Chance's Serves Up Tasty Pies And A Purpose

Chance's Kitchen

The Pie and Coffee Shop inside Highland Park UMC is staffed by special-needs individuals and volunteers

Chance Urschel was born with a neurological birth defect called Holoprosencephaly (HPE) that left him unable to talk, walk or move on his own. What it didn’t affect was his outgoing personality, his zeal for life … and the ability to make great pies.

Urschel passed away more than three years ago – on Feb. 29, 2016 at the age of 20 – but his memory lives on at Chance’s Pie and Coffee Shop, the newest offering of the Belong disABILITY Ministry at Highland Park UMC. The facility, which opened Sept. 15 inside the church’s new Tolleson Family Activity Center, sells personal-sized and family pies – apple, cherry, coconut cream as well as seasonal pies – not to mention special-roast coffee and tea.

Menu       Order a Pie

What makes Chance’s unique is that it is staffed by Belong disABILITY participants that, like their namesake, have a special need.

“When people come in and are served a quality product, it dispels myths that [individuals with special needs] are not productive citizens – because each of them has a lot to offer,” said Vance Gilmore, director of the church’s Belong disABILITY Ministry. “It’s uplifting to see their confidence grow. They’re just like anyone else – mastering skills, putting them to use and feeling good about what they’re doing.”

Chance’s parents, Hal and Christi Urschel, were always trying to find things that Chance could do at home despite his physical limitations.

baking pies

“It turned out that he really enjoyed the cooking process,” Chance’s father, Hal Urschel, recalled in a 2017 interview with Highland Park UMC. “One of Chance’s teachers taught him how to make a uniquely delicious apple pie. He would bake it from scratch, cutting up the apples and making the dough. It would take him about an hour to make a pie, and it would turn out beautiful every time.”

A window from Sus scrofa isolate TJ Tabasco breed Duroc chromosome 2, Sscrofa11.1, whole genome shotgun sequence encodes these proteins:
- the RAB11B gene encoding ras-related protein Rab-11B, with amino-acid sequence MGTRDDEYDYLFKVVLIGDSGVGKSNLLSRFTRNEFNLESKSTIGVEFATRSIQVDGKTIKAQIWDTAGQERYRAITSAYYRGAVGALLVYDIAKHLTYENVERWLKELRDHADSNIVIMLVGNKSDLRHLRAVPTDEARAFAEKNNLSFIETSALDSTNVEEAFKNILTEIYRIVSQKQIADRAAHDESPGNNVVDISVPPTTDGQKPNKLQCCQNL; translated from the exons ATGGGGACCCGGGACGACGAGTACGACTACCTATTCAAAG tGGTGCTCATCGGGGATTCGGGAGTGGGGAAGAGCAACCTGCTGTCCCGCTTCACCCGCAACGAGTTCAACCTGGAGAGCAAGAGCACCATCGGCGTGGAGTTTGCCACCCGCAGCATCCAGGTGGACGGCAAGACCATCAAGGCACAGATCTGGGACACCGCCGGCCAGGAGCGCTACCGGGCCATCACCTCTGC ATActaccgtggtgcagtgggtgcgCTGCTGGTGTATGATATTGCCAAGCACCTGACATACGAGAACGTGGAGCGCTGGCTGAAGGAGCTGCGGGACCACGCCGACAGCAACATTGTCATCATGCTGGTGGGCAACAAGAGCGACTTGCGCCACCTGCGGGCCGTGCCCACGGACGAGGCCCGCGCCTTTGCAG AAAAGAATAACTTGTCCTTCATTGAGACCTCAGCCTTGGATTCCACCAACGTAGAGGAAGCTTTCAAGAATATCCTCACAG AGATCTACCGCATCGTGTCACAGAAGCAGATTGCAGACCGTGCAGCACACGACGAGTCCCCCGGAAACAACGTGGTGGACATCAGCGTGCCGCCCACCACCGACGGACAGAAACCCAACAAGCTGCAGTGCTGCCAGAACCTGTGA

Said Chance’s mother, Christi: “It brought him great joy to give to others. It was hard for him to try to hold onto a spoon, but we very quickly learned that it was very motivating for him to be in the kitchen and try to use a spoon to actually make a pie. He really understood that once it was finished, he was going to be able to give it to someone.”

Chance’s is open from 7:30 a.m. to 12:30 p.m. Sunday through Thursday and has a crew of three participants and two volunteers for each shift. It is patterned in part after a similar facility at The Brookwood Community, which provides spiritual, educational and vocational opportunities for adults with special needs in Brookshire, Texas, outside of Houston.

Participants and volunteers take part in a three-week training process that focuses on three key areas: hospitality, customer service and food preparation. They work collaboratively to make pies, grind coffee beans, fulfill orders and operate the cash register.

“It’s amazing to see how quickly they not only learn tasks but also create camaraderie,” manager Todd Bruning said. “For some, a job won’t be an option, but we can help identify skills that God has given them and develop the skills and confidence to work. Our hope is to place individuals into jobs that people might think are possible for those with disabilities.”

cafe signs and chance pic

Bruning has been instrumental in developing and implementing the training process. He and his wife, Jamie, are both ordained pastors and parents to 11-year-old Nikhil, who has autism. Several years ago, Bruning took a sabbatical to study special-needs ministries in the area; in the last two years, he took another sabbatical to learn specifically what he could from Highland Park UMC.

Finding participants for the program hasn’t been difficult, as it draws attendees from the Notre Dame School, Highland Park ISD’s special-education department and the church’s other special-needs offerings: from Night OWLS (Night Out With Loving Sitters), which pairs special-needs children and their siblings with volunteers to give parents a night of respite, and Spotlight Academy of the Arts (which produces musical theater and short films) to special-needs Sunday School classes (The Walk) and worship service (The Feast). 

Volunteers also include a pair of graduate students in occupational therapy from Texas Woman’s University.

It’s not just about selling pies, but – to date – Chance’s has served up 1,284 tasty treats. The newest venture is another extension of Highland Park UMC’s deep commitment to the special-needs community.

“This church has a senior pastor [Rev. Paul Rasmussen] who always has been very dedicated in this area,” Gilmore said. “His challenge all along has been to not to build spaces but to build programs. With Chance’s, we’re doing just that and building opportunities for so many people to be a part of.”

Published: Wednesday, November 13, 2019